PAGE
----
Cross-platform 3D graphics API Vulkan has just announced a much anticipated update. With Vulkan 1.3 available across the breadth of supported platforms, game developers can now enjoy a more streamlined experience, along with a bunch of highly-requested extensions coming integrated into the core API.
If you’re wondering what Vulkan is, it’s the only open standard modern GPU API around today, and essentially helps developers make 3D graphics more efficient so you get higher frames per second, although there’s more to it than just that.
Built by The Khronos Group, and building on DNA that goes back to OpenGL, the API is backed by 180 companies, including Steam, Stadia, Nvidia, iOS, Nintendo, and plenty of other big names across the games industry. Today, with the announcement of Vulkan 1.3, Khronos has “strengthened the ecosystem” for Vulkan, further strengthening its API as an impressive, open, and democratically governed alternative to Microsoft’s DirectX 11 and DirectX 12.
The current API is being used by developers in over 160 games, including Fortnite, Rise of the Tomb Raider, and Valheim. In fact, our Jacob discovered that turning on Vulkan in Valheim improves the fps over using DirectX—not by a lot, but certainly enough to warrant turning it on in game.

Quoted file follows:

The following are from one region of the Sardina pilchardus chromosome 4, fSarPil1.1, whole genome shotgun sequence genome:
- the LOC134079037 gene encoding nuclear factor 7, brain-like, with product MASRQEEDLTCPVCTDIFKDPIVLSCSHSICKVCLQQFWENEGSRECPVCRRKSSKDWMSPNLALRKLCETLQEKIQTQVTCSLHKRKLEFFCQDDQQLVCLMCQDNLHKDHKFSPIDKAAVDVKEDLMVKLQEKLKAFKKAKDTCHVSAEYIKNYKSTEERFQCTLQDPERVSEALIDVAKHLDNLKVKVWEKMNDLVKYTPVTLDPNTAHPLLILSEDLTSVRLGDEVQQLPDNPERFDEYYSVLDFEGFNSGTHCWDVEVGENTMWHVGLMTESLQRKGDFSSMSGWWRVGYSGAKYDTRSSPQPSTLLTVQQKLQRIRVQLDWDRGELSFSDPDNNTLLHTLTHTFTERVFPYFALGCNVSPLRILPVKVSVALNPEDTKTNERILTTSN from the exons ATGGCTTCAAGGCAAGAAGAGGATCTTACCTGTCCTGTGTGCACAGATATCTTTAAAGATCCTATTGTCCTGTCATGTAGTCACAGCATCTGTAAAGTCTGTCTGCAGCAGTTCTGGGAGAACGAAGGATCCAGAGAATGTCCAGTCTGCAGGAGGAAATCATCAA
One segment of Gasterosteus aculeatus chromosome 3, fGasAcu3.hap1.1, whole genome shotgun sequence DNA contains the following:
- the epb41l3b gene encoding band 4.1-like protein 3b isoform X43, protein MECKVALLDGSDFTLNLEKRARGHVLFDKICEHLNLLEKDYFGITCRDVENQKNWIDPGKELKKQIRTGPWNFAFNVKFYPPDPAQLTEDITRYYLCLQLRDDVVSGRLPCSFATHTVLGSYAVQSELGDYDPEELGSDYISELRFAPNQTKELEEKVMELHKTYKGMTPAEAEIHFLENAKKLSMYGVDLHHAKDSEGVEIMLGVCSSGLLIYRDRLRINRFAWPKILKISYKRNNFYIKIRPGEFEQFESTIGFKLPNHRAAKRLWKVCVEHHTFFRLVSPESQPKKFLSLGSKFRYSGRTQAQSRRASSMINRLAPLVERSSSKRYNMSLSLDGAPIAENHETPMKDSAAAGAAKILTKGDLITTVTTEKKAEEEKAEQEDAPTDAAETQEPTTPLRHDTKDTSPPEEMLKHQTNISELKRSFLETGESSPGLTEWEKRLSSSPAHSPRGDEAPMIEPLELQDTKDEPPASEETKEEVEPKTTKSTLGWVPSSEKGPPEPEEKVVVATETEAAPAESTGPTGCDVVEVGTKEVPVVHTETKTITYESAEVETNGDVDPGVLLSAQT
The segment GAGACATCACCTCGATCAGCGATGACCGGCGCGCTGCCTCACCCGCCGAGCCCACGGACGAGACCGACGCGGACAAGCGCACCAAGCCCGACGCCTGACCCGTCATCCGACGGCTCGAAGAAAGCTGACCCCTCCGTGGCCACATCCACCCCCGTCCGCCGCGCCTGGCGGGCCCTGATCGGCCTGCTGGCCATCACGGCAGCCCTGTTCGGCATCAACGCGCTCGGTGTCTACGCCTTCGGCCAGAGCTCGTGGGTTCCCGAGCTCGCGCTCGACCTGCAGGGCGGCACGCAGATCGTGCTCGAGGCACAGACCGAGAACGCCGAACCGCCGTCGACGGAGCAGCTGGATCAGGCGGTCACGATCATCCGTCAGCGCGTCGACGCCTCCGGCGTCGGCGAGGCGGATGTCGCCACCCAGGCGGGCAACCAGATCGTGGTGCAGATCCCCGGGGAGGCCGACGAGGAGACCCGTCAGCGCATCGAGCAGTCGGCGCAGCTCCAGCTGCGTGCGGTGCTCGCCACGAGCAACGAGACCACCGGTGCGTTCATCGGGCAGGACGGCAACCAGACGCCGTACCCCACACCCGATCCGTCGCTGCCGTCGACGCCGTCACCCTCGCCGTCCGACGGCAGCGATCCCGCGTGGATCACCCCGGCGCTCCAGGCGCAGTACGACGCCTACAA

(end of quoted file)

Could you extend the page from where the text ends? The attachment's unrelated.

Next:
When we last looked at Vulkan, a lot of its core functionality came in the form of optional extensions. Now, Khronos has made the decision to incorporate those features deemed most important into a new core specification. Features like dynamic rendering, additional dynamic state, and an improved synchronization API all now come as standard, in an attempt to “make that functionality consistently available across all supported platforms.”
And as the API will still be supported on OpenGL ES 3.1 class hardware (also a Khronos group initiative), plenty of devices will be supported—of course, that includes our precious, high-end desktop beasties.
After lots of discussion around GPU vendor roadmaps, Khronos is going to ensure mid to high-end mobile and desktop devices will have more standardised functionality. By coordinating with the Vulkan Working Group, Khronons may even have the opportunity to affect the very silicon it inhabits. If everyone involved can get their priorities right, gamers should end up with better games thanks to hardware that doesn’t fight the API’s functionality.
Right now there are heaps of extensions—close to 300 of them, both from Khronos and supporting vendors. And because it’s up to each platform as to when each function is shipped, it’s been hard for devs to figure out what functionality is available for their platform specifically.
To alleviate the problem, Khronos will be introducing the Vulkan profile mechanism come February, which gives vendors the ability to specify precisely which features, limits, formats, and extensions will help developers reach their audience. That’s just one more way Khronos is making the development process more streamlined.
You can read more about the Vulkan 1.3 roadmap on the blog, but the bottom line is less 3D faffing for game devs equals more time to focus on story, worldbuilding, and interesting mechanics. Plus with all this evolution going on, we’re sure to see more games adopting Vulkan for a nice fps boost.